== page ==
Same as for the major players, the outlook is not positive in other durum areas as well such as Kazakhstan where, on top of a 10% decrease for durum planted area in June, rainy weather at harvest (almost completed at the time of this article) affected the quality of a large share of the crop, and Australia where the third dry year in a raw is assumed to negatively impact the yields for the incoming harvest (Nov-Dec), particularly in key area like Northern New South Wales and Southern Queensland.
DURUM WORLD SUPPLY - DEMAND BALANCE ARETÉ FORECAST
As a whole, the global durum supply demand balance outlook (Areté forecast) is very consistent with recent price behaviors. Global production is forecasted down by -2.5 Mio tons versus MY 18/19 and only partially offset by higher carryover (mainly sitting in USA) for +0.9 Mio tons. This scenario is supportive for bigger trade volumes (+0.4 Mio tons), particularly due to Italy and Turkey import demand, as confirmed by the most updated official export and sales data from USA and Canada and the two purchase tenders issued by TMO during September. Being world durum consumption quite inelastic to prices, ending stocks are forecasted to decrease by 1.7 Mio tons and stock / use ratio to decrease at 22%, down from last MY 27%.
As above mentioned, next major factors to monitor in the short term to fine tune the global balance and understand further market developments will be the final outcomes of Canadian and USA harvest. Afterwards, the second half of MY 2019/2020 will be defined also by the choices of EU farmers for the incoming planting season which, despite the relevant price improvement already occurred, do not look promising for durum wheat, according to current market rumors and preliminary surveys with producers.
MID-TERM OUTLOOK, EXOGENOUS MARKET FACTORS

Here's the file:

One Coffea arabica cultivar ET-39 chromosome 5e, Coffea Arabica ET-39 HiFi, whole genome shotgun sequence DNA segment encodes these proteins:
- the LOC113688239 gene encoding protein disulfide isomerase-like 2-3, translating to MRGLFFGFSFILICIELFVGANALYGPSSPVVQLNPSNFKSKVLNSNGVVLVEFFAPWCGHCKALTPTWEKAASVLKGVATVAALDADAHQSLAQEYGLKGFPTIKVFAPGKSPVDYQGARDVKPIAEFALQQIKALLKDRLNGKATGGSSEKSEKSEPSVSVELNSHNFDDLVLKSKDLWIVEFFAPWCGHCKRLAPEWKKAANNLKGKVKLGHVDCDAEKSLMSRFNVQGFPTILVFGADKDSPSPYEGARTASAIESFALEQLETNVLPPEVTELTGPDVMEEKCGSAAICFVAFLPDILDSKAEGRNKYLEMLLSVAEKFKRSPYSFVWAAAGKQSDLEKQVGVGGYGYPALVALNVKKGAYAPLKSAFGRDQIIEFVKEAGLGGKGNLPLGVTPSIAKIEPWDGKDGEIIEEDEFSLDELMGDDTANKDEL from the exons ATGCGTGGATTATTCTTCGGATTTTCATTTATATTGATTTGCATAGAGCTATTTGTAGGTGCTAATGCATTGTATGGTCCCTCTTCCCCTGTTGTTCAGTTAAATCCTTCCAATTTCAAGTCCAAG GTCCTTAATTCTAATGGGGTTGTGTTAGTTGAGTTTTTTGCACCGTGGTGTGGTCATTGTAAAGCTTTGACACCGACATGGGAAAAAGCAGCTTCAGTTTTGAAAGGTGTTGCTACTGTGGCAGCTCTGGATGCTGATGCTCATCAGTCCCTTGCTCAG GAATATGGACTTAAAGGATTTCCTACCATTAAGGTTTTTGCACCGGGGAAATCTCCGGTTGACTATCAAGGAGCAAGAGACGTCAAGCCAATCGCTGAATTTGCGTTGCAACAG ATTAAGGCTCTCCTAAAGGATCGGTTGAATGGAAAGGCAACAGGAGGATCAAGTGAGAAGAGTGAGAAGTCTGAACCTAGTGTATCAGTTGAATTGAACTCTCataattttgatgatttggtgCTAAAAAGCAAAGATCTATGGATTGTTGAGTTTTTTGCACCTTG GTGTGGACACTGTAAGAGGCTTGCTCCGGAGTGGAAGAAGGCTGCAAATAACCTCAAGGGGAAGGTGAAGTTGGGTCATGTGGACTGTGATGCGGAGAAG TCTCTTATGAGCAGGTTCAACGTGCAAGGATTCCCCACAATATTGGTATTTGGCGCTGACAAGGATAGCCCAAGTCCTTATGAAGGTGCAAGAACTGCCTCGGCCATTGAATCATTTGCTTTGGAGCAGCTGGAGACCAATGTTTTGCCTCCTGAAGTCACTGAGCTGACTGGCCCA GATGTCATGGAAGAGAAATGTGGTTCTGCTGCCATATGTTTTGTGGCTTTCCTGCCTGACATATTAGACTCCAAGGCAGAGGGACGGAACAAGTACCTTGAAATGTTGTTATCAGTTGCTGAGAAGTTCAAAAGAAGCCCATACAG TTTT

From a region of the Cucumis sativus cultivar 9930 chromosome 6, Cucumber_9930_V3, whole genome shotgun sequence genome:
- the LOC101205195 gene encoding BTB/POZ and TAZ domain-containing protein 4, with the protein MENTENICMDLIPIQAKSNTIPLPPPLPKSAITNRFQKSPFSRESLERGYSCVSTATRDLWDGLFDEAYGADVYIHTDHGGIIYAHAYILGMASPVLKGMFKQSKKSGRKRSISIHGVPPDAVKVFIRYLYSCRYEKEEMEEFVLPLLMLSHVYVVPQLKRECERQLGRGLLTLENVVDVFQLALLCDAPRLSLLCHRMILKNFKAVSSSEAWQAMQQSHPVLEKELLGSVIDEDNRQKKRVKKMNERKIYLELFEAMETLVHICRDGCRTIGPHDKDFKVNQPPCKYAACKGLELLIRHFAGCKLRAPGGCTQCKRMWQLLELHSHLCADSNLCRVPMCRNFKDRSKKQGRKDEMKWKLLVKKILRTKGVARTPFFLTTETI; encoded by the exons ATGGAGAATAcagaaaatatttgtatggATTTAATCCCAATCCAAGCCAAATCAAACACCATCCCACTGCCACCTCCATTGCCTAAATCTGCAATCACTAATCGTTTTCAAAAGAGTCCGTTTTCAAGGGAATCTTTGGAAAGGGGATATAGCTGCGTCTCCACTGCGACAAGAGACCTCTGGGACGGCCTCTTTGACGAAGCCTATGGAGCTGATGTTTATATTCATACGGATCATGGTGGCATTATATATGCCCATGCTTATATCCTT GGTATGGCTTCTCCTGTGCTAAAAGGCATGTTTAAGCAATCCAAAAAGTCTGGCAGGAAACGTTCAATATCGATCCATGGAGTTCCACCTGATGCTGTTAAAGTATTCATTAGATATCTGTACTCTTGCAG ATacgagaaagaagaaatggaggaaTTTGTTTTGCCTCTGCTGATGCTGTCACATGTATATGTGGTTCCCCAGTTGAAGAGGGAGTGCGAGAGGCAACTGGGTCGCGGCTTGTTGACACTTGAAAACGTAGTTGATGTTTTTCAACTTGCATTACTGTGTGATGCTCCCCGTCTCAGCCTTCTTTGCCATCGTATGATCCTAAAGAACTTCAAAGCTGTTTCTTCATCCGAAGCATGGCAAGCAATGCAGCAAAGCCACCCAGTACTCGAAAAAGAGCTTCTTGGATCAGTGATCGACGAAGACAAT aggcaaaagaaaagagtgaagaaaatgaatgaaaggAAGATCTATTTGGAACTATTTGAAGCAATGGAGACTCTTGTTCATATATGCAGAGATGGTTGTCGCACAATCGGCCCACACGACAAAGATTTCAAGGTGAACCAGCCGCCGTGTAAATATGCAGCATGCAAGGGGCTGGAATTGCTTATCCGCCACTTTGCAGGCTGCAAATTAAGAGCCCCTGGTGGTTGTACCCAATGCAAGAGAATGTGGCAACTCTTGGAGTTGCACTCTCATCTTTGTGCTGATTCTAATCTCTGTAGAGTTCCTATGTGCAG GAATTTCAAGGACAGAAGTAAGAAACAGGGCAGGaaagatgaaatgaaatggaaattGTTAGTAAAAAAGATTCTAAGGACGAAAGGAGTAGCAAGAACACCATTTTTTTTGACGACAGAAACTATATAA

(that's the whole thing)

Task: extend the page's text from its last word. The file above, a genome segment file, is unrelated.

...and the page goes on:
On top of market fundamentals, some further variables deserve a quick overview in order to define as much as possible future trade and prices developments in the durum market.
EU has been going through its Glyphosate approval renewal process, which deadline is set for December 2022. Due to strong public opinion focus on it, the subject has already proven having the potential to be a game changer for the durum market as it has happened in 2018 and part of 2019 when Canadian trade suffered the consumers’ opposition to the herbicide usage, particularly in Italy - one of Canadian main export destinations – and durum world trade patterns have changed and have adapted accordingly. The debate is still ongoing and the EU Commission decisions will be crucial in the mid and long term scenarios, as well as any possible action implemented by single member states, such as specific restrictions for Glyphosate utilization.
Besides debate about Glyphosate usage, durum wheat origin for pasta production has also been a more and more relevant driver of EU industry sourcing choices. Again, the regulatory framework and the incoming developments at EU level are pivotal to understand and assess risks and opportunities for exporters and traders. The new EU Regulation for raw materials’ origin labelling will be effective starting from April 2020 and - particularly for Italy – the interaction with existing regulations will be a substantial variable to define the future scenario. On the consumer’s side, it is notable the growth of demand for pasta made by domestic durum wheat during last years, starting from Italy, but also with some French and Spanish pasta processors recently following the trend. Moreover, Government policies implemented to support the local durum farming through funding programs have enrolled increasing hectares since 2017, same as farmers’ application to planting contracts.
World durum production trends and trade flows will likely be influenced by all or some of the above listed variables and the actors in the supply chain may benefit a careful watch over of further developments of ongoing processes.